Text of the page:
Perimenopause is a natural period of transition that can be a confusing time, especially during the first year or two. It generally starts in the 40s and lasts on average 7 years. At this stage most women don’t realise they’ve started their menopause journey. I was one of those women, I was sleeping badly and feeling overwhelmed, tearful and anxious. I put my symptoms down to stress because I had a very demanding full-time job whilst teaching yoga part time.
In this phase of menopause oestrogen levels are very erratic, dipping and spiking daily. Whereas progesterone is steadily declining. It’s the worse stage for menopause symptoms. Beyond reproduction, both these hormones have a wide role in physical and mental health. So, their varying levels produce a whole host of symptoms like brain fog, anxiety, hot flushes, dry skin, achy joints, incontinence, and digestive problems. Yoga can help alleviate a lot of the symptoms. I don’t have the space to cover everything in this article, so I will focus on one key area, the role of cortisol in perimenopause and how yoga can help.
Both oestrogen and progesterone act as a buffer against the stress hormone cortisol. As their levels decline, cortisol levels can easily escalate, making women more sensitive to stress. Events, issues, and situations that would have been a breeze to deal with in the past suddenly become overwhelming, frustrating, or difficult to handle. This can be confusing, especially for women in early perimenopause, who don’t recognise the symptoms. It’s easy to assume the worst and think you’re going mad or like me put the whole thing down to stress. Elevated cortisol also exacerbates many perimenopause symptoms. Anxiety, hot flushes and night sweats are worse if stressed, and it mucks up sleep. Unfortunately, many women reach perimenopause at a stressful time in their life, maybe juggling work, children and ageing parents.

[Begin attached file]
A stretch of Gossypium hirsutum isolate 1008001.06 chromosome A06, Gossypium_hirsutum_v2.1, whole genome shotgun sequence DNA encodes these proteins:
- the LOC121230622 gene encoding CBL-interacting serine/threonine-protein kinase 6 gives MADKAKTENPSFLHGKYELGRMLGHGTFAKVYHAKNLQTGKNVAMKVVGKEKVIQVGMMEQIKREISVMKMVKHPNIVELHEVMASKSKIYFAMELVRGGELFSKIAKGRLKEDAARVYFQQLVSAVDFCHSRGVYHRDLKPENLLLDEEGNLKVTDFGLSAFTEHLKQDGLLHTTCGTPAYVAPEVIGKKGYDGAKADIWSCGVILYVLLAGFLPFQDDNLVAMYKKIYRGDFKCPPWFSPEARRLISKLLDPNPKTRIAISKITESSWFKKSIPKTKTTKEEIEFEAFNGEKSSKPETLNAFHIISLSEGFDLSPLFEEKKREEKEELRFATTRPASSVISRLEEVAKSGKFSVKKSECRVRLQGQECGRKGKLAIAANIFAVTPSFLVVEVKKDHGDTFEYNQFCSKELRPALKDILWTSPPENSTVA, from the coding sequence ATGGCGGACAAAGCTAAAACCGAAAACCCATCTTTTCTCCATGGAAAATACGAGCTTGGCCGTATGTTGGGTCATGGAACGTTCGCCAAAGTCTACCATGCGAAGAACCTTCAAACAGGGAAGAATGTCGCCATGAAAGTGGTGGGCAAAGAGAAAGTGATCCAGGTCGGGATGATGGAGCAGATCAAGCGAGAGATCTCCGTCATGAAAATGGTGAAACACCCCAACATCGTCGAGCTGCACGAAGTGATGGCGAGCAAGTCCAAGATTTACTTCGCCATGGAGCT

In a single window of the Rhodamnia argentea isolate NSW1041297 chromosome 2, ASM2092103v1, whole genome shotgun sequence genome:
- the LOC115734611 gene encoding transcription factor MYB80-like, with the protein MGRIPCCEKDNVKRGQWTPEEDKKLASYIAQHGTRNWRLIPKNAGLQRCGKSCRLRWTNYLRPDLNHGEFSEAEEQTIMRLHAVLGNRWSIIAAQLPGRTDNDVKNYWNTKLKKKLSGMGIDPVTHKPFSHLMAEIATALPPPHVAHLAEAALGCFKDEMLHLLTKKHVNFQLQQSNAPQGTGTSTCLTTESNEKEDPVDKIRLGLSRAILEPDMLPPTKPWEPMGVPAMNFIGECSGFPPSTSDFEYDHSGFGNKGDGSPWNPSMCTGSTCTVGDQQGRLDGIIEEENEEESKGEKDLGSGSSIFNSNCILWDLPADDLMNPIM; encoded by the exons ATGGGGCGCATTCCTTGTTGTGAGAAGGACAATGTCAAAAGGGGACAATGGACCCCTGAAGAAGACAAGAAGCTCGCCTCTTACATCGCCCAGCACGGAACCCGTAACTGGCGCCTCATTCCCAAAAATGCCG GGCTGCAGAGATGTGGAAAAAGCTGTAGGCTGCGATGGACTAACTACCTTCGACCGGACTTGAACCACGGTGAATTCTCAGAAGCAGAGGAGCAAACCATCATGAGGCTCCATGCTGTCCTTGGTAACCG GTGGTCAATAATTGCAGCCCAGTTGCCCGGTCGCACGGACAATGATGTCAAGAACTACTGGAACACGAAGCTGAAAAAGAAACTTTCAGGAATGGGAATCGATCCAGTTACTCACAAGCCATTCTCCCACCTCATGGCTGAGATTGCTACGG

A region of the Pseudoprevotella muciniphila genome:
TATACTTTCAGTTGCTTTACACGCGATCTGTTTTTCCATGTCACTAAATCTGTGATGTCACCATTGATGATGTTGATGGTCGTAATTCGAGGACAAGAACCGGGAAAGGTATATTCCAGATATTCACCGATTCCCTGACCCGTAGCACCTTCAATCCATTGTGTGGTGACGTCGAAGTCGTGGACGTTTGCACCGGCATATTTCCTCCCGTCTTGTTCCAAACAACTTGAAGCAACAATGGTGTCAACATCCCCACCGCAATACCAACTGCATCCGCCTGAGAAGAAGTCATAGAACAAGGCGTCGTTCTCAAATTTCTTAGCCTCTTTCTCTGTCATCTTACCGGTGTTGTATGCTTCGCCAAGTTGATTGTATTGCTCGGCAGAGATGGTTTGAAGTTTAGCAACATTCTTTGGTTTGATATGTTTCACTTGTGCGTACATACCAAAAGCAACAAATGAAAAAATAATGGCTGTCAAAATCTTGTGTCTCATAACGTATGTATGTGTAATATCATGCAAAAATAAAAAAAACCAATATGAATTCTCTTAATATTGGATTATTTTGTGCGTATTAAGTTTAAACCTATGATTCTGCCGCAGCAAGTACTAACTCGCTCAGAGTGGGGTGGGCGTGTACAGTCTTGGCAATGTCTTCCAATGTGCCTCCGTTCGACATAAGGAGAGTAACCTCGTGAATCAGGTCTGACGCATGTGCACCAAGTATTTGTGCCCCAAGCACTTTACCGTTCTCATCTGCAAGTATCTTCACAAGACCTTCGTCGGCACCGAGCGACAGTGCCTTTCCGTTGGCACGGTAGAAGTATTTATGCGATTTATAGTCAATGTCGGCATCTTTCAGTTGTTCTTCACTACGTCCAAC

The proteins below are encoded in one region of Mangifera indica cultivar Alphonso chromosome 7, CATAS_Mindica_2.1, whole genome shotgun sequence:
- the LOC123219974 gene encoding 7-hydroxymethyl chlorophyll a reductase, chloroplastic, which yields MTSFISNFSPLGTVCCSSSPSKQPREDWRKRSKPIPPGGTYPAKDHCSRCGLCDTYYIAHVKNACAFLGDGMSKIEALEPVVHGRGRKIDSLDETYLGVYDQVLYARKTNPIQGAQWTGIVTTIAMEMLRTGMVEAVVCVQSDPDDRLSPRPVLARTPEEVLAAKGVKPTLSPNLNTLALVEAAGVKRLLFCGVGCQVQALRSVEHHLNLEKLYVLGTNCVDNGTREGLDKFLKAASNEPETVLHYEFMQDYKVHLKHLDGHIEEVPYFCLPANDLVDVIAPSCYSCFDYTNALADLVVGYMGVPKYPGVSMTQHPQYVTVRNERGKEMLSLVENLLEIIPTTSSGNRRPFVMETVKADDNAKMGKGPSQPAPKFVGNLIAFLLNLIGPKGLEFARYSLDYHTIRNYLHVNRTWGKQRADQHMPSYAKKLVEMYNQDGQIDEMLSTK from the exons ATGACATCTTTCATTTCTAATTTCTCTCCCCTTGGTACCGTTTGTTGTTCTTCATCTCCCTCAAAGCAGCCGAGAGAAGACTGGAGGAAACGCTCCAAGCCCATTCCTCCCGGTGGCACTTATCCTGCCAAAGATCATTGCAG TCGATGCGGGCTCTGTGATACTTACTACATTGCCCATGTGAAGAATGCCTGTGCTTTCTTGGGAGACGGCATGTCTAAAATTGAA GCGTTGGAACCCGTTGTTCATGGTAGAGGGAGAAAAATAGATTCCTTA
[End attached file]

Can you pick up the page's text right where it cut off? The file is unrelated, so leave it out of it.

A regular calming yoga practice can help keep cortisol at a manageable level. Soothing breathing practices like Alternate Nostril breathing, Cooling Breath (Sithali) and Belly Breathing soothe and regulate the nervous system.
Restorative yoga poses act like a reset button, helping to lower cortisol. Fitting 1 or 2 poses into your day can keep cortisol in check, Reclining Cobbler Pose (Supta Baddah Konasana) and Legs-up-the-wall (Viparita Karani) are particularly beneficial. Meditation aids concentration and focus, it also triggers the feel-good hormone dopamine, which counteracts cortisol. Yoga Nidra is incredibly beneficial, it provides the opportunity to slow down and rest deeply, rebalancing hormones and the nervous system.
It’s useful to identify what causes stress and make changes to eliminate those triggers. If the situation can’t be changed, then look at altering your mindset and how you react; meditation and pranayama can help with this. Eventually I left my stressful job to teach yoga fulltime. At that point my symptoms improved, and I realised I was in menopause. I started researching and experimenting with yoga techniques, completing 2 courses: Hormone Yoga Therapy and Yoga for the Stages of Menopause. I’m 4 years post menopause and have used yoga, combined with some lifestyle changes to ease my own symptoms. I now run regular Mindful Menopause Yoga workshops in Bridport, Exeter, Somerset and online. Details on latest workshops are here